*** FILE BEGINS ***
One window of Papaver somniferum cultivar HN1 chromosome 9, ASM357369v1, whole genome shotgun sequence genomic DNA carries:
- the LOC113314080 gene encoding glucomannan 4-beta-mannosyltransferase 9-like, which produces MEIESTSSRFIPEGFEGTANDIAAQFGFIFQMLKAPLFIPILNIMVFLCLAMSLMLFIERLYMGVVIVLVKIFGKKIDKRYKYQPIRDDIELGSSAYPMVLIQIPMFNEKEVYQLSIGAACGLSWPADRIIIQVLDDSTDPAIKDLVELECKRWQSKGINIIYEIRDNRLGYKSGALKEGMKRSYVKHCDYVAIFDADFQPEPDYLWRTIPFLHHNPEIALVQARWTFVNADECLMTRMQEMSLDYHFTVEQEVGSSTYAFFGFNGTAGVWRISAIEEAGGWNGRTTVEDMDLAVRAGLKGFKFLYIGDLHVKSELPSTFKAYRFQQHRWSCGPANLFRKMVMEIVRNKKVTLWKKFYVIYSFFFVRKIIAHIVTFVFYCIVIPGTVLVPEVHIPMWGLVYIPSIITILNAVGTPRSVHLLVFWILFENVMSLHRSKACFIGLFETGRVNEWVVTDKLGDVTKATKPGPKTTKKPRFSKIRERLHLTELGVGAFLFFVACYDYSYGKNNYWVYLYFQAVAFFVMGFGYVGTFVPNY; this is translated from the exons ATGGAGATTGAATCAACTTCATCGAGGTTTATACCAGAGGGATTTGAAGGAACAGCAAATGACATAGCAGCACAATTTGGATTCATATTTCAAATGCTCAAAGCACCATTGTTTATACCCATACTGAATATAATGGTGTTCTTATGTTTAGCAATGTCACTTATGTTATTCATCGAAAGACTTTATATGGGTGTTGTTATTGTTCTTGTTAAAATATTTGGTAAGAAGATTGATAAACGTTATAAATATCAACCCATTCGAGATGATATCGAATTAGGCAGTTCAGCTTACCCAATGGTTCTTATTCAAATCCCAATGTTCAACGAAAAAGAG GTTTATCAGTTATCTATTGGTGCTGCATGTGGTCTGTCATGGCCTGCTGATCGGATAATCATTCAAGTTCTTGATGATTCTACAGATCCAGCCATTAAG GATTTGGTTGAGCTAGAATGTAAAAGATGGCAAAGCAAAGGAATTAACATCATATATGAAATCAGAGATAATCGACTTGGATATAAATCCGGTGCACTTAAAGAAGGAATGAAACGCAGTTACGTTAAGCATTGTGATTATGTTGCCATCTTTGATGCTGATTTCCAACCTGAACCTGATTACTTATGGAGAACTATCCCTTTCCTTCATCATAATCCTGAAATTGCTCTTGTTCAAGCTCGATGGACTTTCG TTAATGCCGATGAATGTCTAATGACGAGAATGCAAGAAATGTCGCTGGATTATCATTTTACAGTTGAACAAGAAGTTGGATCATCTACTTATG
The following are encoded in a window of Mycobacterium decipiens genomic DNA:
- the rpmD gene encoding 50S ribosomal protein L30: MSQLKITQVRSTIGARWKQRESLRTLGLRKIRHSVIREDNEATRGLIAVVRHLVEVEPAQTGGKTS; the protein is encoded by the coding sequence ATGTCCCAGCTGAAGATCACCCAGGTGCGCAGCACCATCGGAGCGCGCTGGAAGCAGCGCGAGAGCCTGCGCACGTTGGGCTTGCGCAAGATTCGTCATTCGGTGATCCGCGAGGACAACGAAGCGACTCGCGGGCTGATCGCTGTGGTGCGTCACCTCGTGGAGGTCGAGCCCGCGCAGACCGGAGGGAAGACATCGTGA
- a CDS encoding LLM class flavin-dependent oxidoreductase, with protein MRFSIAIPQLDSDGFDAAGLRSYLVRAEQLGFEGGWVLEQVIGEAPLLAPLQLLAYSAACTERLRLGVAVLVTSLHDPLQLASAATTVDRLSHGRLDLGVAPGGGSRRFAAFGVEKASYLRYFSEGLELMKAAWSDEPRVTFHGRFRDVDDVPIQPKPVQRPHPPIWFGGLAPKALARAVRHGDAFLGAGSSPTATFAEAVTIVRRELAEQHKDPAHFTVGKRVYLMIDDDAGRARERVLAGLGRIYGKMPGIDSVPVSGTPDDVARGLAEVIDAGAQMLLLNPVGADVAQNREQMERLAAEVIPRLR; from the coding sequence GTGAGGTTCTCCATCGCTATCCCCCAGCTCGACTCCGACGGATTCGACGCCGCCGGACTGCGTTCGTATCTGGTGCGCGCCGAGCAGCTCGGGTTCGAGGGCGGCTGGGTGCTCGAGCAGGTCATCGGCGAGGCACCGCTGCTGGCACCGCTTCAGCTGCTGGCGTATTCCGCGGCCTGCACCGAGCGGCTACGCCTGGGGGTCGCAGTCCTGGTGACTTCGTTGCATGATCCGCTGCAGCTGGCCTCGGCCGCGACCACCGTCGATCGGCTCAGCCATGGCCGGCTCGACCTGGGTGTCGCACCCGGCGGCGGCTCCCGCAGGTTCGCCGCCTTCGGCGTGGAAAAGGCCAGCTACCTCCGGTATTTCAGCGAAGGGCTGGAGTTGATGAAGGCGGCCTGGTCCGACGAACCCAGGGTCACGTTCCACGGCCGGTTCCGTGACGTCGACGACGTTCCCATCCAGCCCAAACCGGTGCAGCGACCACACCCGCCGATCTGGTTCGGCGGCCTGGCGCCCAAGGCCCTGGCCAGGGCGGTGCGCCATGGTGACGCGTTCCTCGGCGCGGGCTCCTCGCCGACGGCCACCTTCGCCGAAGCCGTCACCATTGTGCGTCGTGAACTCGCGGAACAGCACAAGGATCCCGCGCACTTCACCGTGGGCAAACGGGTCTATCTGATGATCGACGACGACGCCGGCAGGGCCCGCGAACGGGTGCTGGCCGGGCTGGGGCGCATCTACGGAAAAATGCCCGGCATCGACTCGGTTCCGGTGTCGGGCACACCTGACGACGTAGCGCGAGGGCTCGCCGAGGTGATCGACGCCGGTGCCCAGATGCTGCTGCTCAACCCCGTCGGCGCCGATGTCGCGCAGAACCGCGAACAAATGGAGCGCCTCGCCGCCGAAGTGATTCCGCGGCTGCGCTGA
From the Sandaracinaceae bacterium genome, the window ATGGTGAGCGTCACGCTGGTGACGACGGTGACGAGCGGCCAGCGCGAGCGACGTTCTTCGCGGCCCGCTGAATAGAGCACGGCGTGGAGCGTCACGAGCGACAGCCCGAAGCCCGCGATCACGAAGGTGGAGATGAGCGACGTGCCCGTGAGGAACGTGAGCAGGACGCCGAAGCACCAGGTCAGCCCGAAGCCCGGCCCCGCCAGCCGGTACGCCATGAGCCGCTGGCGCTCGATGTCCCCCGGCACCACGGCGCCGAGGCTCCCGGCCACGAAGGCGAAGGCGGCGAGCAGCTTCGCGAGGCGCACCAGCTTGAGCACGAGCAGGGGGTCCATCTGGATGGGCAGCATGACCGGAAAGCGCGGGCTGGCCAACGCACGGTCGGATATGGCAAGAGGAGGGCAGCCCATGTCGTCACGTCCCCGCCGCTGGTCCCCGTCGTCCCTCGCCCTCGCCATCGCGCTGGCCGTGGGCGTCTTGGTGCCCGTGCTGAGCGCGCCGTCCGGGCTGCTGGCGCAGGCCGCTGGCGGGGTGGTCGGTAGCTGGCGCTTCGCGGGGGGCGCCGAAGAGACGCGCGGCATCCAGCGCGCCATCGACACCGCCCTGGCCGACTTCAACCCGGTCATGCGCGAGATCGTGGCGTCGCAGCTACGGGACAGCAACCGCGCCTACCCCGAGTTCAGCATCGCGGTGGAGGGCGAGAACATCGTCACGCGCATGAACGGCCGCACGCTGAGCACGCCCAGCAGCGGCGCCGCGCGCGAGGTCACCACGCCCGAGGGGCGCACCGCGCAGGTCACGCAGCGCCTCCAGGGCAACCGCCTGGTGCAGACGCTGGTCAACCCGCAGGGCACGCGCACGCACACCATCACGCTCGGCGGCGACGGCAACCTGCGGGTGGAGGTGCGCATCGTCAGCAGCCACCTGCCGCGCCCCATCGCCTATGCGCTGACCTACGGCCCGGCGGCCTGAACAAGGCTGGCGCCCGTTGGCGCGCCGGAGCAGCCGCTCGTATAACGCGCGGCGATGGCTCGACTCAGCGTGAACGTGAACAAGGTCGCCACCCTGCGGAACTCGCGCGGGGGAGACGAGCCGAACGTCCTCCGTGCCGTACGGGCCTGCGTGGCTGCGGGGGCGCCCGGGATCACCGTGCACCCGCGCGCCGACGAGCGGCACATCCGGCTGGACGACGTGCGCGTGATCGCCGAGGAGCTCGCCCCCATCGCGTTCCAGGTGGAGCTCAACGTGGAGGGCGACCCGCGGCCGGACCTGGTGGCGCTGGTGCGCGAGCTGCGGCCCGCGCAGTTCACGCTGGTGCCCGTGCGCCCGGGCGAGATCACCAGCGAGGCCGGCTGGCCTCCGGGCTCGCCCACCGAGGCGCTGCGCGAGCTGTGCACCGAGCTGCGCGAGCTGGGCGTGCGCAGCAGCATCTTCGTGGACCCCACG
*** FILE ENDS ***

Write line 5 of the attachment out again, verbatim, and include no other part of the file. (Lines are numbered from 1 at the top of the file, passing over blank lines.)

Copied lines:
- a CDS encoding LLM class flavin-dependent oxidoreductase, with protein MRFSIAIPQLDSDGFDAAGLRSYLVRAEQLGFEGGWVLEQVIGEAPLLAPLQLLAYSAACTERLRLGVAVLVTSLHDPLQLASAATTVDRLSHGRLDLGVAPGGGSRRFAAFGVEKASYLRYFSEGLELMKAAWSDEPRVTFHGRFRDVDDVPIQPKPVQRPHPPIWFGGLAPKALARAVRHGDAFLGAGSSPTATFAEAVTIVRRELAEQHKDPAHFTVGKRVYLMIDDDAGRARERVLAGLGRIYGKMPGIDSVPVSGTPDDVARGLAEVIDAGAQMLLLNPVGADVAQNREQMERLAAEVIPRLR; from the coding sequence GTGAGGTTCTCCATCGCTATCCCCCAGCTCGACTCCGACGGATTCGACGCCGCCGGACTGCGTTCGTATCTGGTGCGCGCCGAGCAGCTCGGGTTCGAGGGCGGCTGGGTGCTCGAGCAGGTCATCGGCGAGGCACCGCTGCTGGCACCGCTTCAGCTGCTGGCGTATTCCGCGGCCTGCACCGAGCGGCTACGCCTGGGGGTCGCAGTCCTGGTGACTTCGTTGCATGATCCGCTGCAGCTGGCCTCGGCCGCGACCACCGTCGATCGGCTCAGCCATGGCCGGCTCGACCTGGGTGTCGCACCCGGCGGCGGCTCCCGCAGGTTCGCCGCCTTCGGCGTGGAAAAGGCCAGCTACCTCCGGTATTTCAGCGAAGGGCTGGAGTTGATGAAGGCGGCCTGGTCCGACGAACCCAGGGTCACGTTCCACGGCCGGTTCCGTGACGTCGACGACGTTCCCATCCAGCCCAAACCGGTGCAGCGACCACACCCGCCGATCTGGTTCGGCGGCCTGGCGCCCAAGGCCCTGGCCAGGGCGGTGCGCCATGGTGACGCGTTCCTCGGCGCGGGCTCCTCGCCGACGGCCACCTTCGCCGAAGCCGTCACCATTGTGCGTCGTGAACTCGCGGAACAGCACAAGGATCCCGCGCACTTCACCGTGGGCAAACGGGTCTATCTGATGATCGACGACGACGCCGGCAGGGCCCGCGAACGGGTGCTGGCCGGGCTGGGGCGCATCTACGGAAAAATGCCCGGCATCGACTCGGTTCCGGTGTCGGGCACACCTGACGACGTAGCGCGAGGGCTCGCCGAGGTGATCGACGCCGGTGCCCAGATGCTGCTGCTCAACCCCGTCGGCGCCGATGTCGCGCAGAACCGCGAACAAATGGAGCGCCTCGCCGCCGAAGTGATTCCGCGGCTGCGCTGA